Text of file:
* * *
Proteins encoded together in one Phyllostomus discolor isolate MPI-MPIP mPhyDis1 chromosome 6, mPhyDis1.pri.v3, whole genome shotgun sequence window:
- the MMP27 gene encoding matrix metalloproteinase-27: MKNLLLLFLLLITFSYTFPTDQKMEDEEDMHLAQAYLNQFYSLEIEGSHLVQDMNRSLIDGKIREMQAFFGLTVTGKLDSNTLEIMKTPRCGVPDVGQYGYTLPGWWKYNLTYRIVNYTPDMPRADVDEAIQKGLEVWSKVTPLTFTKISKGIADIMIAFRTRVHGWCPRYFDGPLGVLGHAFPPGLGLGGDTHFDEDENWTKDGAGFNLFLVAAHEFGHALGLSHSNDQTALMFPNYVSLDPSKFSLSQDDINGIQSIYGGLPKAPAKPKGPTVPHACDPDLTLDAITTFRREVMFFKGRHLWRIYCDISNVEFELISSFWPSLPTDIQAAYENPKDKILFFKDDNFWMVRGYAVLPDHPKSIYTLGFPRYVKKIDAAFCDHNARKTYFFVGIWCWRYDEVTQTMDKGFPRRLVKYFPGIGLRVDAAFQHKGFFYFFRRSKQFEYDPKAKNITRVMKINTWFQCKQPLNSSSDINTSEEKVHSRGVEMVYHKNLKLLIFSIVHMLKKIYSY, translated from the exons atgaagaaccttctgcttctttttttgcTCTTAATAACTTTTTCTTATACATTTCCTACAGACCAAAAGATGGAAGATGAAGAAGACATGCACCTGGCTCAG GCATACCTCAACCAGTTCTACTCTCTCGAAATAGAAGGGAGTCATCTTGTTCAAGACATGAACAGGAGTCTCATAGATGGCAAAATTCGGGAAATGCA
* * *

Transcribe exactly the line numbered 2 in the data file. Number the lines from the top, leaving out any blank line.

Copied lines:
- the MMP27 gene encoding matrix metalloproteinase-27: MKNLLLLFLLLITFSYTFPTDQKMEDEEDMHLAQAYLNQFYSLEIEGSHLVQDMNRSLIDGKIREMQAFFGLTVTGKLDSNTLEIMKTPRCGVPDVGQYGYTLPGWWKYNLTYRIVNYTPDMPRADVDEAIQKGLEVWSKVTPLTFTKISKGIADIMIAFRTRVHGWCPRYFDGPLGVLGHAFPPGLGLGGDTHFDEDENWTKDGAGFNLFLVAAHEFGHALGLSHSNDQTALMFPNYVSLDPSKFSLSQDDINGIQSIYGGLPKAPAKPKGPTVPHACDPDLTLDAITTFRREVMFFKGRHLWRIYCDISNVEFELISSFWPSLPTDIQAAYENPKDKILFFKDDNFWMVRGYAVLPDHPKSIYTLGFPRYVKKIDAAFCDHNARKTYFFVGIWCWRYDEVTQTMDKGFPRRLVKYFPGIGLRVDAAFQHKGFFYFFRRSKQFEYDPKAKNITRVMKINTWFQCKQPLNSSSDINTSEEKVHSRGVEMVYHKNLKLLIFSIVHMLKKIYSY, translated from the exons atgaagaaccttctgcttctttttttgcTCTTAATAACTTTTTCTTATACATTTCCTACAGACCAAAAGATGGAAGATGAAGAAGACATGCACCTGGCTCAG GCATACCTCAACCAGTTCTACTCTCTCGAAATAGAAGGGAGTCATCTTGTTCAAGACATGAACAGGAGTCTCATAGATGGCAAAATTCGGGAAATGCA